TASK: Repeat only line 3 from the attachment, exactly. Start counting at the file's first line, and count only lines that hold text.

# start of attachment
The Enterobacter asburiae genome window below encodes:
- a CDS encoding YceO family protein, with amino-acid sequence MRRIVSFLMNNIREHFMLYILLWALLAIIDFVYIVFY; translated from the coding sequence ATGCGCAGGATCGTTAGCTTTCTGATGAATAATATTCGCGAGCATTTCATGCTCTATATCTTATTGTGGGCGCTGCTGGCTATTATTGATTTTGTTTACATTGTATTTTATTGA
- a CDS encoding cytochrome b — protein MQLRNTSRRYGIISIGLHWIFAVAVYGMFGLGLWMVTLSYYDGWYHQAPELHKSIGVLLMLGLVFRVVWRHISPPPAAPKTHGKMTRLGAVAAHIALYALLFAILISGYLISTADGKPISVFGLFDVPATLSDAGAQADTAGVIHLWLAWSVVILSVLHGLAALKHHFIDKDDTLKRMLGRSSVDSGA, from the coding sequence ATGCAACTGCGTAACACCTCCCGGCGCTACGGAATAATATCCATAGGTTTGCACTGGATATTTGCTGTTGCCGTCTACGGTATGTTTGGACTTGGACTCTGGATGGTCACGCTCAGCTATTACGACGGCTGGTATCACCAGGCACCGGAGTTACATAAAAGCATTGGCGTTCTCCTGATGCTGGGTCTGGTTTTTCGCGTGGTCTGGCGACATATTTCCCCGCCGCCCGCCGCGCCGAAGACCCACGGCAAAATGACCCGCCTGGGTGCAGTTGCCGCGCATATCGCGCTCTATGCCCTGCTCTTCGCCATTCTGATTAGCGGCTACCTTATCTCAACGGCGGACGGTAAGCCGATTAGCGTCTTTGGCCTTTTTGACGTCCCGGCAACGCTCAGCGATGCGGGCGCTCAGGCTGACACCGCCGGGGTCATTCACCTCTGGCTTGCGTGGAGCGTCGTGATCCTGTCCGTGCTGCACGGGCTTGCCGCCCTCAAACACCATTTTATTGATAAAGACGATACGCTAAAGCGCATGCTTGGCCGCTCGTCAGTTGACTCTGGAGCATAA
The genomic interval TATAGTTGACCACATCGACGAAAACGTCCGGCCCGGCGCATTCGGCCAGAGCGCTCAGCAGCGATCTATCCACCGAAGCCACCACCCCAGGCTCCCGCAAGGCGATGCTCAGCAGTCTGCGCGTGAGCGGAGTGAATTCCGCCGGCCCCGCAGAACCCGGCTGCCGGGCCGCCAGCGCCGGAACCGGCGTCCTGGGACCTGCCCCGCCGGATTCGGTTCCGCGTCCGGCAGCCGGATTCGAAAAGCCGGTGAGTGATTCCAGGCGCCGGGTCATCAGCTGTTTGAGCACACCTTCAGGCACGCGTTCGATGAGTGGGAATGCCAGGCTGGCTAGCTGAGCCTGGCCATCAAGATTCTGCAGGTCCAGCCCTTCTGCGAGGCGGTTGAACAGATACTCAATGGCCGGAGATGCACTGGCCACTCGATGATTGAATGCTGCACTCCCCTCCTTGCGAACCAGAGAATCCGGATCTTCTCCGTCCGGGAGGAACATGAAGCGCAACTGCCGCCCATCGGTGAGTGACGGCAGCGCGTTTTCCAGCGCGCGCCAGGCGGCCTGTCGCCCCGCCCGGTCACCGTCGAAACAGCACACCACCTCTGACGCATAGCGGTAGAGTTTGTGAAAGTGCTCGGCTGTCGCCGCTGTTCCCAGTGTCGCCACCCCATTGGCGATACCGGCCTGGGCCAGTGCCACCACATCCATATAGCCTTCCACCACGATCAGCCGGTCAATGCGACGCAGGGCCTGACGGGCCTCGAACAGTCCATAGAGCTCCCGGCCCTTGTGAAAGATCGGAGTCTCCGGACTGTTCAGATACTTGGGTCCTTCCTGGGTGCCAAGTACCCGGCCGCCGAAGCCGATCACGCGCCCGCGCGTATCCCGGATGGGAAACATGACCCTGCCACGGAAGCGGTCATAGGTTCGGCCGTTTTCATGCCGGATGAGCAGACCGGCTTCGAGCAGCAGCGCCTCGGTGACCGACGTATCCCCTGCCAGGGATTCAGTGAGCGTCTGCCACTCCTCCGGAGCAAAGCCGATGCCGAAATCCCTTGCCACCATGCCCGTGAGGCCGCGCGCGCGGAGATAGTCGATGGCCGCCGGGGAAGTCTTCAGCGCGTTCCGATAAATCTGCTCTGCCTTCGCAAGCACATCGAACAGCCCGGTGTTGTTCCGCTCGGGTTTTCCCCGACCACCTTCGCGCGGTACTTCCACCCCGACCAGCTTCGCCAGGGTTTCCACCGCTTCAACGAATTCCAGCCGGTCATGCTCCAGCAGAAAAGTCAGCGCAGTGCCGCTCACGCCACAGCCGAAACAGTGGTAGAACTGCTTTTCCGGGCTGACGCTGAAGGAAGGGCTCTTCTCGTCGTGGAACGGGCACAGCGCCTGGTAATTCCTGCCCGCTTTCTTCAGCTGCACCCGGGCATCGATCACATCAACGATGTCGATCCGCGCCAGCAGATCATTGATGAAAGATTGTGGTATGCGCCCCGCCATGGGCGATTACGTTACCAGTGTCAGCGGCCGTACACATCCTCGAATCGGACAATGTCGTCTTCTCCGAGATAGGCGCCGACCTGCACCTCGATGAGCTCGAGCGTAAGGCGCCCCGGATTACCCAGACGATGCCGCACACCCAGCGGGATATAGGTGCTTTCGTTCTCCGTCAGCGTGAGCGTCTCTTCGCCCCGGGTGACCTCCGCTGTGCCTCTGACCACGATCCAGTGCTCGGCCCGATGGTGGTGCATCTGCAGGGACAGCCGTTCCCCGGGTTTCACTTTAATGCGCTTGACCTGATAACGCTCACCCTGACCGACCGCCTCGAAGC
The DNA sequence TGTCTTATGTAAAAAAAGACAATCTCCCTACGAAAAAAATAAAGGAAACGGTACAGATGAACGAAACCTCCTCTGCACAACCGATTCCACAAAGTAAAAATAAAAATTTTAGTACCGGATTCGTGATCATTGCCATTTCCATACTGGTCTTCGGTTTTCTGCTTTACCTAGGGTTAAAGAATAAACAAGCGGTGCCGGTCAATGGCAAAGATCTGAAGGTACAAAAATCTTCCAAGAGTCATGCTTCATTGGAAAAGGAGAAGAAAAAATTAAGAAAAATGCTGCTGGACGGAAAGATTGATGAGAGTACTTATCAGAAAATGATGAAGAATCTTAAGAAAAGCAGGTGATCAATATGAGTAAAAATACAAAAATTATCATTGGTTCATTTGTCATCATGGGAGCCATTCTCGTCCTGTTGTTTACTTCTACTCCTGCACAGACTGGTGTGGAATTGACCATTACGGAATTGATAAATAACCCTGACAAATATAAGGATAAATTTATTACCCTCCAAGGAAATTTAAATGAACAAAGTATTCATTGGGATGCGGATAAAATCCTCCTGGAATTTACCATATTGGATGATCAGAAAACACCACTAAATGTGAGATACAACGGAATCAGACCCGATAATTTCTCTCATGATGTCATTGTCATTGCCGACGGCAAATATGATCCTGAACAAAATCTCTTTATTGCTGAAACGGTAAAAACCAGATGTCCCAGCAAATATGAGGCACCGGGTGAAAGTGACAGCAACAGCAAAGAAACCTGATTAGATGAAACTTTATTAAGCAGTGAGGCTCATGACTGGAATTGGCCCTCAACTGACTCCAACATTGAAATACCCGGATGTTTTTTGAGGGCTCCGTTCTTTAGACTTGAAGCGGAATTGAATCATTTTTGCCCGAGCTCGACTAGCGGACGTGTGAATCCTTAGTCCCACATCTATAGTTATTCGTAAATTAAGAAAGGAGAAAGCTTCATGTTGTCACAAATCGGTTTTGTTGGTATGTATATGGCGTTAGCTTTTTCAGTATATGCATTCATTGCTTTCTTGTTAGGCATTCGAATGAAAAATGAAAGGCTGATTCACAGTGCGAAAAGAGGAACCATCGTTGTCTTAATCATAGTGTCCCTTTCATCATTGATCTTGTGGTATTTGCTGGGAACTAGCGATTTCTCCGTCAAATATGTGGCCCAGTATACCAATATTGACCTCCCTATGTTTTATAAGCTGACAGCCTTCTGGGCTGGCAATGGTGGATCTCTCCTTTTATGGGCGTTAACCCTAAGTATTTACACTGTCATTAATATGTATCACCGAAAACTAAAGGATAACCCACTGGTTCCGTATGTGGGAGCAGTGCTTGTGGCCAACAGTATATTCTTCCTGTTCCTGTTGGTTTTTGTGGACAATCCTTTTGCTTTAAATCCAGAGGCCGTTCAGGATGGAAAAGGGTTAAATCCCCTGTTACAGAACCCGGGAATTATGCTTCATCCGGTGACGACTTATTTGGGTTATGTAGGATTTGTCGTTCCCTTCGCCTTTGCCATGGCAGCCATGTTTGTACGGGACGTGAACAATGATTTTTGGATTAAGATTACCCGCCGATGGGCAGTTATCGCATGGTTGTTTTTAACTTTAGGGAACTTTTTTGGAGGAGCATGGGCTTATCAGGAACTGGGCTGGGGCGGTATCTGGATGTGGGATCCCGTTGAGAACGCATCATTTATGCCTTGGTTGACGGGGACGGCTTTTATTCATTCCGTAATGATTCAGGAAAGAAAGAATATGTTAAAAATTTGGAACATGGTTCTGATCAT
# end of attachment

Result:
- a CDS encoding cytochrome b — protein MQLRNTSRRYGIISIGLHWIFAVAVYGMFGLGLWMVTLSYYDGWYHQAPELHKSIGVLLMLGLVFRVVWRHISPPPAAPKTHGKMTRLGAVAAHIALYALLFAILISGYLISTADGKPISVFGLFDVPATLSDAGAQADTAGVIHLWLAWSVVILSVLHGLAALKHHFIDKDDTLKRMLGRSSVDSGA, from the coding sequence ATGCAACTGCGTAACACCTCCCGGCGCTACGGAATAATATCCATAGGTTTGCACTGGATATTTGCTGTTGCCGTCTACGGTATGTTTGGACTTGGACTCTGGATGGTCACGCTCAGCTATTACGACGGCTGGTATCACCAGGCACCGGAGTTACATAAAAGCATTGGCGTTCTCCTGATGCTGGGTCTGGTTTTTCGCGTGGTCTGGCGACATATTTCCCCGCCGCCCGCCGCGCCGAAGACCCACGGCAAAATGACCCGCCTGGGTGCAGTTGCCGCGCATATCGCGCTCTATGCCCTGCTCTTCGCCATTCTGATTAGCGGCTACCTTATCTCAACGGCGGACGGTAAGCCGATTAGCGTCTTTGGCCTTTTTGACGTCCCGGCAACGCTCAGCGATGCGGGCGCTCAGGCTGACACCGCCGGGGTCATTCACCTCTGGCTTGCGTGGAGCGTCGTGATCCTGTCCGTGCTGCACGGGCTTGCCGCCCTCAAACACCATTTTATTGATAAAGACGATACGCTAAAGCGCATGCTTGGCCGCTCGTCAGTTGACTCTGGAGCATAA